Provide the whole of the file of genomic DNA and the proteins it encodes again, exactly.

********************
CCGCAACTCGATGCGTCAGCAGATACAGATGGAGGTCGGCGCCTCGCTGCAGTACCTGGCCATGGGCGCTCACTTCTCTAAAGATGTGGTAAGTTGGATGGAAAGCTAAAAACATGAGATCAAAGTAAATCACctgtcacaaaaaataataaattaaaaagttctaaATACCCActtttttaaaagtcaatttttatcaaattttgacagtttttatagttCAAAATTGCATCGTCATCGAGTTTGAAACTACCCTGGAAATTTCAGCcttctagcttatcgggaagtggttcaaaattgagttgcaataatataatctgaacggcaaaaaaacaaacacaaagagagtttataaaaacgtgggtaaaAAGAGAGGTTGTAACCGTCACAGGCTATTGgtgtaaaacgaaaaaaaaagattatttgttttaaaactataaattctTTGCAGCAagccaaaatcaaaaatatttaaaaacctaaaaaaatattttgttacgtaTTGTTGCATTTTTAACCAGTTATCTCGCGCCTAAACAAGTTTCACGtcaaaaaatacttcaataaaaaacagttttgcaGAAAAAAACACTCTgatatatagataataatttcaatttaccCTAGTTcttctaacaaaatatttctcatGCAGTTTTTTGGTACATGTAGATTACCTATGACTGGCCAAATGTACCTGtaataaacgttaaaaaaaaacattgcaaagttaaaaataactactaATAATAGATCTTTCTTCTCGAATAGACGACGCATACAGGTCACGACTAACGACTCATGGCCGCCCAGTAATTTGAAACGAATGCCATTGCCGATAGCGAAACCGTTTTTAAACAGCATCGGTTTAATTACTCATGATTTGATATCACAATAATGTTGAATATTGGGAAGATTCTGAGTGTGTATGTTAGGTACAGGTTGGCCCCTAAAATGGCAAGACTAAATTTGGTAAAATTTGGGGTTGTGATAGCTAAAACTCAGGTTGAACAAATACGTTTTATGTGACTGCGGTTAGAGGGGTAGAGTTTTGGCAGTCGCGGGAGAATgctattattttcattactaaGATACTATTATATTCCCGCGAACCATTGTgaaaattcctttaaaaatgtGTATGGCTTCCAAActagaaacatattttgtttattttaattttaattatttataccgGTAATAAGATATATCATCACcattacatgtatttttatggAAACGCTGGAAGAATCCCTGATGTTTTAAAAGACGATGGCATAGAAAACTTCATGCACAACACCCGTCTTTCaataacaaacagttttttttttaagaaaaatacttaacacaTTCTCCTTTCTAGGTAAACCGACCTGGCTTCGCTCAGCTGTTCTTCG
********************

CCGCAACTCGATGCGTCAGCAGATACAGATGGAGGTCGGCGCCTCGCTGCAGTACCTGGCCATGGGCGCTCACTTCTCTAAAGATGTGGTAAGTTGGATGGAAAGCTAAAAACATGAGATCAAAGTAAATCACctgtcacaaaaaataataaattaaaaagttctaaATACCCActtttttaaaagtcaatttttatcaaattttgacagtttttatagttCAAAATTGCATCGTCATCGAGTTTGAAACTACCCTGGAAATTTCAGCcttctagcttatcgggaagtggttcaaaattgagttgcaataatataatctgaacggcaaaaaaacaaacacaaagagagtttataaaaacgtgggtaaaAAGAGAGGTTGTAACCGTCACAGGCTATTGgtgtaaaacgaaaaaaaaagattatttgttttaaaactataaattctTTGCAGCAagccaaaatcaaaaatatttaaaaacctaaaaaaatattttgttacgtaTTGTTGCATTTTTAACCAGTTATCTCGCGCCTAAACAAGTTTCACGtcaaaaaatacttcaataaaaaacagttttgcaGAAAAAAACACTCTgatatatagataataatttcaatttaccCTAGTTcttctaacaaaatatttctcatGCAGTTTTTTGGTACATGTAGATTACCTATGACTGGCCAAATGTACCTGtaataaacgttaaaaaaaaacattgcaaagttaaaaataactactaATAATAGATCTTTCTTCTCGAATAGACGACGCATACAGGTCACGACTAACGACTCATGGCCGCCCAGTAATTTGAAACGAATGCCATTGCCGATAGCGAAACCGTTTTTAAACAGCATCGGTTTAATTACTCATGATTTGATATCACAATAATGTTGAATATTGGGAAGATTCTGAGTGTGTATGTTAGGTACAGGTTGGCCCCTAAAATGGCAAGACTAAATTTGGTAAAATTTGGGGTTGTGATAGCTAAAACTCAGGTTGAACAAATACGTTTTATGTGACTGCGGTTAGAGGGGTAGAGTTTTGGCAGTCGCGGGAGAATgctattattttcattactaaGATACTATTATATTCCCGCGAACCATTGTgaaaattcctttaaaaatgtGTATGGCTTCCAAActagaaacatattttgtttattttaattttaattatttataccgGTAATAAGATATATCATCACcattacatgtatttttatggAAACGCTGGAAGAATCCCTGATGTTTTAAAAGACGATGGCATAGAAAACTTCATGCACAACACCCGTCTTTCaataacaaacagttttttttttaagaaaaatacttaacacaTTCTCCTTTCTAGGTAAACCGACCTGGCTTCGCTCAGCTGTTCTTCG